The Northern Cities Vowel Shift is a phenomenon in the vowel pattern of much of the United States. This shift has not spread to Canada. It was documented by the American linguist William Labov. It is strongest in cities such as Detroit, Chicago, Buffalo, Rochester and Syracuse. Since these are cities of the northeastern and midwestern United States, the phenomenon has been called the Northern Cities Vowel Shift.
The most notable vowel change in the Northern Cities Vowel Shift concerns the pronunciation of the low back unrounded vowel of words such as "father", "far" and "box". The low back unrounded vowel has shifted so that it is pronounced as either a central low central unrounded or even low front unrounded vowel. Thus the word "fox" sounds similar to the word "fax" to General American speakers.
The low front unrounded vowel raises so that it is pronounced as a lower mid front unrounded lax vowel as in the word "pet". Thus the word "bat" sounds similar to "bet" to General American speakers.
The mid front unrounded lax vowel retracts so that it is pronounced as a central mid unrounded vowel similar to the schwa. The result of this is words such as "pet" and "tell" have a more retracted pronunciation than in General American.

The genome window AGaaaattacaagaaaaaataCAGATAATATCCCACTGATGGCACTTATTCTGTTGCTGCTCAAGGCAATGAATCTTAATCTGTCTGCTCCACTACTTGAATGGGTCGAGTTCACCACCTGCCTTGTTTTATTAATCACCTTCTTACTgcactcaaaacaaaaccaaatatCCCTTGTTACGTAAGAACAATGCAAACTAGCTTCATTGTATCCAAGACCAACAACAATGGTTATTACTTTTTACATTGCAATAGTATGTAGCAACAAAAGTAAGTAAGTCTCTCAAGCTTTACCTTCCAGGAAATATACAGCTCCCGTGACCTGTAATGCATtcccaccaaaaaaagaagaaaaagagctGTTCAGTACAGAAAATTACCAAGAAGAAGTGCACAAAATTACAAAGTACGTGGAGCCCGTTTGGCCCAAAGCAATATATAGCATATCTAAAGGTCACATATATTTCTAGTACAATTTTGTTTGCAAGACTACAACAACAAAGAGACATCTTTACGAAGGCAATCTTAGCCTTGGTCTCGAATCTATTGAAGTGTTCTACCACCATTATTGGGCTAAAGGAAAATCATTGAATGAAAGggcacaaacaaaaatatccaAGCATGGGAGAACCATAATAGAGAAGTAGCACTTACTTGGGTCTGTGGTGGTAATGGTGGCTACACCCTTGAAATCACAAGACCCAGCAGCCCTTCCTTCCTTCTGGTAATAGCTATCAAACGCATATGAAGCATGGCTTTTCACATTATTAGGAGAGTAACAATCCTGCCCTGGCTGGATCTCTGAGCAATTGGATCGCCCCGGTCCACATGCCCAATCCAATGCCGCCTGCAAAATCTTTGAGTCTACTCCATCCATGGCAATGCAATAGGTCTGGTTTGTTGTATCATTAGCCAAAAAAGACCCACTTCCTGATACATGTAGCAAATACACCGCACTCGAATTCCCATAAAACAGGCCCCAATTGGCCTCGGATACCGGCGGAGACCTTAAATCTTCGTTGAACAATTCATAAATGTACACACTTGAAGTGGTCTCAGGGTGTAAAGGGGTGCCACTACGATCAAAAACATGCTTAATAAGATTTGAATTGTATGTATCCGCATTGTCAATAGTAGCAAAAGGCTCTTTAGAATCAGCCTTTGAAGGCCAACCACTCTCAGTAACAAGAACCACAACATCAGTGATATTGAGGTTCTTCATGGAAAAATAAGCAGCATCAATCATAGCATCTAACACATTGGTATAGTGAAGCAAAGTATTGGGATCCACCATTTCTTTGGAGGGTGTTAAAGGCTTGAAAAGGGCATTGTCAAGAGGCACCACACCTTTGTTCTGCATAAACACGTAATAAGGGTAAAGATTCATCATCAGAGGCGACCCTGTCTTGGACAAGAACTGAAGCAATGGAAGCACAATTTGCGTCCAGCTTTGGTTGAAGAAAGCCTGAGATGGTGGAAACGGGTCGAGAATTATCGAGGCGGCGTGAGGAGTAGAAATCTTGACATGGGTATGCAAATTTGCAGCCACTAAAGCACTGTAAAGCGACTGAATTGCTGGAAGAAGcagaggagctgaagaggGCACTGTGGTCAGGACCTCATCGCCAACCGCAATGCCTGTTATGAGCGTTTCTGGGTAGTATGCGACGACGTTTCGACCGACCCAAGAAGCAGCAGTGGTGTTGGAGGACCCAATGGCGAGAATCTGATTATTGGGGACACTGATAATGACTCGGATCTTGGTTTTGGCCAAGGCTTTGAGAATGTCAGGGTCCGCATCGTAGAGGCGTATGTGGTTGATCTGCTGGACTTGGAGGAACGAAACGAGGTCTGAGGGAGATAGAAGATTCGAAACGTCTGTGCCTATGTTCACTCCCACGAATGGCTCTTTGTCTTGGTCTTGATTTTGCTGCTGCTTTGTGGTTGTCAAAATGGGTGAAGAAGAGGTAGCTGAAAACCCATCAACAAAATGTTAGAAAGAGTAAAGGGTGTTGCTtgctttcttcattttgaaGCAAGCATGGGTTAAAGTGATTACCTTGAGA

Another change is that the upper mid central unrounded vowel in words such as "but" and "up" is also pronounced with a more retracted pronunciation than in General American. This change is probably the least noticeable of the changes in the Northern Cities Vowel Shift.
In the Northern Cities Vowel Shift, a circular change affects the low vowels. The low back unrounded vowel becomes a more fronted vowel, either a central or front vowel. The low front vowel raises to become a lower mid front unrounded vowel, the lower mid front unrounded vowel becomes a mid central unrounded vowel and the upper mid central unrounded vowel becomes a more retracted vowel. This change has occurred in the pronunciation of many Americans.